Antiretroviral Treatment Outcomes in China
October 2009–An estimated 700,000 people are living with HIV in China. By August 2008, more than 52,000 had started antiretroviral treatment (ART) through the Chinese government's free program.
A treatment education session in Hubei Province, China. (Photo: Carl Grobl)
A recent evaluation of the program's first five years reported on treatment outcomes for 48,785 ART-naïve, adult patients who were started on triple-drug combinations.1 More than half (53 percent) were infected through contaminated blood products and 82 percent were living in rural areas. Their baseline CD4 count before starting ART was a median of 118 cells/mm3. Almost all patients (91 percent) received nevirapine (NVP) in combination with zidovudine (AZT) or stavudine (d4T), and didanosine (ddI) or lamivudine (3TC). The study showed that deaths were highest in the first three months of ART, occurring in five percent of all patients. Mortality rapidly dropped by six months of ART, and at five years 76 percent of patients were alive. Patients were more likely to die if they had lower CD4 cell counts and more clinical symptoms of HIV disease before starting ART.
In a subset of 31,070 patients who had more detailed laboratory information, one-fourth failed treatment based on their CD4 cell counts over the five-year period. Half of all patients who had reached the five-year point failed treatment.
The results of China's national program show that scale-up of ART was achieved across a wide geographic region in largely rural areas and that early mortality was quickly reduced within six months. Starting patients on ART at higher CD4 cell counts and before advanced clinical disease could lead to even lower early mortality rates.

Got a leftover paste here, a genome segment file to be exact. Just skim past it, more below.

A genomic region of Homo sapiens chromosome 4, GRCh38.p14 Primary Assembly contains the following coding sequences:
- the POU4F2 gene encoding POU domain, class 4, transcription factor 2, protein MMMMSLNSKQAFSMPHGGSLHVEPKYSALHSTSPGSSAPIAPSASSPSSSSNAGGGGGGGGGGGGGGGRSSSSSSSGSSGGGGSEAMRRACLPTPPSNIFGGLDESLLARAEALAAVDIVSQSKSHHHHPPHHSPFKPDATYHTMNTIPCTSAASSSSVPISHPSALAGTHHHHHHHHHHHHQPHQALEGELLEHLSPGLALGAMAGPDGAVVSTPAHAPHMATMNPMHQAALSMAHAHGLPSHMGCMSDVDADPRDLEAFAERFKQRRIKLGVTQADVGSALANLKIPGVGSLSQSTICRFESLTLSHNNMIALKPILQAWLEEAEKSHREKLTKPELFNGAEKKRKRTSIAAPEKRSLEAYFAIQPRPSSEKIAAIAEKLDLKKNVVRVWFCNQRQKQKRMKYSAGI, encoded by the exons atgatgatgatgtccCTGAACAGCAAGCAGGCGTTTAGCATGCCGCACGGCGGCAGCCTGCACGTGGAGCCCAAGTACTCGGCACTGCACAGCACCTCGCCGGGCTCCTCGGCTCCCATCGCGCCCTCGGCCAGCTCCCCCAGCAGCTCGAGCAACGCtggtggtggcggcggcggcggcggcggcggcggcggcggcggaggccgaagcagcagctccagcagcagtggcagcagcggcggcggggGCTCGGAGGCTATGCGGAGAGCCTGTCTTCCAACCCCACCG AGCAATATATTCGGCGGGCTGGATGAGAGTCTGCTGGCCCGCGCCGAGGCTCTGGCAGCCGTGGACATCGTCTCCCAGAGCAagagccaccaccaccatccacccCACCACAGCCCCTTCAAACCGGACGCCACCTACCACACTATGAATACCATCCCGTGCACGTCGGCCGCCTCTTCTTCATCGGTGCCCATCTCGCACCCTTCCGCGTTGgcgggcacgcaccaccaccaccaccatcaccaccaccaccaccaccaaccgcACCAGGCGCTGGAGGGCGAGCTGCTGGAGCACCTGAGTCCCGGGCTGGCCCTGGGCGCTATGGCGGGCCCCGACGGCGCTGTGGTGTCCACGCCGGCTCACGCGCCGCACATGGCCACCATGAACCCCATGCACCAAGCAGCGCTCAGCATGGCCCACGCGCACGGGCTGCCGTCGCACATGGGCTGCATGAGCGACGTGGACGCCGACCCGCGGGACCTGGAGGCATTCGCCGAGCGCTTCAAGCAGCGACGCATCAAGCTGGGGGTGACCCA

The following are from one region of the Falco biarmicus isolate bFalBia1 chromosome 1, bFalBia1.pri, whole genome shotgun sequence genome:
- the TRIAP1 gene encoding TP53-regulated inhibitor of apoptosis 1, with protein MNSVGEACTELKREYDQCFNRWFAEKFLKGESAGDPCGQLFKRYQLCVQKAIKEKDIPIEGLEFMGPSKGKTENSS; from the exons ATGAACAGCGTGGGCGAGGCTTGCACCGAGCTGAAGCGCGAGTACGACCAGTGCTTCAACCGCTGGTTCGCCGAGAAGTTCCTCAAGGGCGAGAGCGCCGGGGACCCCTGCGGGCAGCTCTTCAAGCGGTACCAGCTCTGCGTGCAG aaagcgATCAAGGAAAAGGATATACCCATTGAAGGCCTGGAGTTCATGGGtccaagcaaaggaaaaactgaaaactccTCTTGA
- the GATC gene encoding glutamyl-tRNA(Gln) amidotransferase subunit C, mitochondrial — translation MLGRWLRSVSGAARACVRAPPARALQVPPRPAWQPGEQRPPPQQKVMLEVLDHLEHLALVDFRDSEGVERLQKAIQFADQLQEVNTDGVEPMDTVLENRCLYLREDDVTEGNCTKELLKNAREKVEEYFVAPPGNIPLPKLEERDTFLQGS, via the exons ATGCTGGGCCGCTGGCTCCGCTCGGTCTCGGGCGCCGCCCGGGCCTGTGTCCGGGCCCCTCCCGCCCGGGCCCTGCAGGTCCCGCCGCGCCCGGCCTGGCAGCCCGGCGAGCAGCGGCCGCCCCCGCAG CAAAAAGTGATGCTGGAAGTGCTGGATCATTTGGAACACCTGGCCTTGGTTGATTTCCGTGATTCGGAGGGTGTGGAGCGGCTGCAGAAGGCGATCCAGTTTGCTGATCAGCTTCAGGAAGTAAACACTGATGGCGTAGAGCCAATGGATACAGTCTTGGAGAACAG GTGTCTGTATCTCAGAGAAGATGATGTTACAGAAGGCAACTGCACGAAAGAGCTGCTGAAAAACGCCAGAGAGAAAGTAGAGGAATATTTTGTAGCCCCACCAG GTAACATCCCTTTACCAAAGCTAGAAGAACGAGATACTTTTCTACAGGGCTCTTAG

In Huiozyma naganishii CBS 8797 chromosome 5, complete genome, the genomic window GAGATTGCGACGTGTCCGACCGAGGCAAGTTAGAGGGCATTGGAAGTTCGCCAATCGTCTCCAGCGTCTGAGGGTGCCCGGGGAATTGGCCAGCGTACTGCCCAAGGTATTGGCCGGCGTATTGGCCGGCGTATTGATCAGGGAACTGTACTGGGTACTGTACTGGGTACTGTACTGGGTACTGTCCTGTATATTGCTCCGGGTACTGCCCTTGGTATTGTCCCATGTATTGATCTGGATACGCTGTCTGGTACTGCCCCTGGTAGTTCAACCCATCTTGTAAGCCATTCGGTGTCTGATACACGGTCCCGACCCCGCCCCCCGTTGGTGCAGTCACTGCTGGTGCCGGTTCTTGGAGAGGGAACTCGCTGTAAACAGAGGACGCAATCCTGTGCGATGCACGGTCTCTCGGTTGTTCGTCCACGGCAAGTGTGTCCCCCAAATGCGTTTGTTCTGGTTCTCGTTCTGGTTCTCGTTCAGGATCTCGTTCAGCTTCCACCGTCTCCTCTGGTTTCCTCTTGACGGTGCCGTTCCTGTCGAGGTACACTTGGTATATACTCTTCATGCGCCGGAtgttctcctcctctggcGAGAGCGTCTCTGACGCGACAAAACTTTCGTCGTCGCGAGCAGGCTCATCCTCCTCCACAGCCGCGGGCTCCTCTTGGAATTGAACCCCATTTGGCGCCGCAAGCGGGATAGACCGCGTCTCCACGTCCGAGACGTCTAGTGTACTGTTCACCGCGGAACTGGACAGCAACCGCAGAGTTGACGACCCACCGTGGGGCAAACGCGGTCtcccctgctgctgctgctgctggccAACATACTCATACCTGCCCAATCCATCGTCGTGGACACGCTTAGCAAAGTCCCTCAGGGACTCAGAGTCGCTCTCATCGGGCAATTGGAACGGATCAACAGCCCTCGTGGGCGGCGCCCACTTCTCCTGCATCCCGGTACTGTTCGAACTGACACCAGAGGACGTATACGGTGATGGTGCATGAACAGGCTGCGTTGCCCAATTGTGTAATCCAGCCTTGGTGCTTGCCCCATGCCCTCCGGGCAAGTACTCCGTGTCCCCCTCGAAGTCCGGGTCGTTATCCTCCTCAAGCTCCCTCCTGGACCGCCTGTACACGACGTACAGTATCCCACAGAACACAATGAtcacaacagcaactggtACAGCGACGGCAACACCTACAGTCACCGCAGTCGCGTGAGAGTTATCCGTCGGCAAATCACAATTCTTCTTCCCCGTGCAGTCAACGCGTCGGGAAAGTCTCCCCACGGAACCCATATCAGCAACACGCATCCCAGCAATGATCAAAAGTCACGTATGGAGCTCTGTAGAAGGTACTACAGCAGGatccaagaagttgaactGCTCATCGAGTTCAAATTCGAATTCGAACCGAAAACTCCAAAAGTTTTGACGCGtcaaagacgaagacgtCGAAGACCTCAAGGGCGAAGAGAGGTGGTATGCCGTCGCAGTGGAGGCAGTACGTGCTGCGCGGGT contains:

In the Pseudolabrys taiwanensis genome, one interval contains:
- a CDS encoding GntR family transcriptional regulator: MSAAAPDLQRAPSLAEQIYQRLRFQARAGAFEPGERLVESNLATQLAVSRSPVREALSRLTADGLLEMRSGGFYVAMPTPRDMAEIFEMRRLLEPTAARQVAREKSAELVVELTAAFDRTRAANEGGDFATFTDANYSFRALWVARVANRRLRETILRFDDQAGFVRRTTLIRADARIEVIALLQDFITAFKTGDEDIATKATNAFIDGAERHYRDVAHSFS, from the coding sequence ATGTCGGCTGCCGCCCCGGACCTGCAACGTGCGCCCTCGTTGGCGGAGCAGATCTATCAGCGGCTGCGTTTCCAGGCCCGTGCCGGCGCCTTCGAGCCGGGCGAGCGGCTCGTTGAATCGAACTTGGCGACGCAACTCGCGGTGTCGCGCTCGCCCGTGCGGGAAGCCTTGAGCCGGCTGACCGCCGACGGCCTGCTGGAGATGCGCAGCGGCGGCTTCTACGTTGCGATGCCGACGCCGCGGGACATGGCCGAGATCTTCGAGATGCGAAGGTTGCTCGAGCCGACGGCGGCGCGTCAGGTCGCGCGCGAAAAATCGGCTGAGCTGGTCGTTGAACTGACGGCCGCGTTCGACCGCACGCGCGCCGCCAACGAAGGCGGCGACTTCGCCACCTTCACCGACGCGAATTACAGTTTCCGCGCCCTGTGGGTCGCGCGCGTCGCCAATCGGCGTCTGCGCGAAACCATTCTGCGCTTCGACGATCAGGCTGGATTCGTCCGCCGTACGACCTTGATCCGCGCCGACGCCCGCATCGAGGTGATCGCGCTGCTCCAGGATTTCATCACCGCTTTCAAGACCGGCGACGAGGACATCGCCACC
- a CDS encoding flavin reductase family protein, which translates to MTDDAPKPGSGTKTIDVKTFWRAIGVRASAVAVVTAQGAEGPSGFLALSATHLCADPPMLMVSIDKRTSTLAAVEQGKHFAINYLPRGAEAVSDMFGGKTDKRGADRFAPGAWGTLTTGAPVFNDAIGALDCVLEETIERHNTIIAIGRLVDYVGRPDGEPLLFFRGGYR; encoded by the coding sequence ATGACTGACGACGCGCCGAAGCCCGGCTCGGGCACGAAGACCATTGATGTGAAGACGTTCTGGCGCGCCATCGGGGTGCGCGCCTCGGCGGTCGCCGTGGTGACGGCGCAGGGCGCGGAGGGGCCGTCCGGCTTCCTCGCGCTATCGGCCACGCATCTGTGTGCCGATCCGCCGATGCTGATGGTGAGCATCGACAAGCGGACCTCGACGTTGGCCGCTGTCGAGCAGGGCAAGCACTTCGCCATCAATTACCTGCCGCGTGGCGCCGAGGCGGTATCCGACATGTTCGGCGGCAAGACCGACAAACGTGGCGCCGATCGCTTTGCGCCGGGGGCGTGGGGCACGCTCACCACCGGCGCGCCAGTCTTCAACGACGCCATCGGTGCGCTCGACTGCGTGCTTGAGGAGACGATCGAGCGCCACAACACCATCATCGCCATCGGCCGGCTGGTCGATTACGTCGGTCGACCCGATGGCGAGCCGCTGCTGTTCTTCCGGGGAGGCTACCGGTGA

Although the risk of treatment failure was very high, the failures were identified through CD4 cell count alone and not viral load. As CD4 by itself has been shown to be a poor predictor of treatment failure, it is likely that these are overestimates. Unreliable diagnoses of treatment failure could lead to unnecessary treatment switches, leaving people with HIV with fewer antiretroviral options in the future and higher costs to programs for second-line drugs.
1 Zhang F, et al. Five-year outcomes of the China National Free Antiretroviral Treatment Program. Annals of Internal Medicine 2009, volume 151, pages 241-251.
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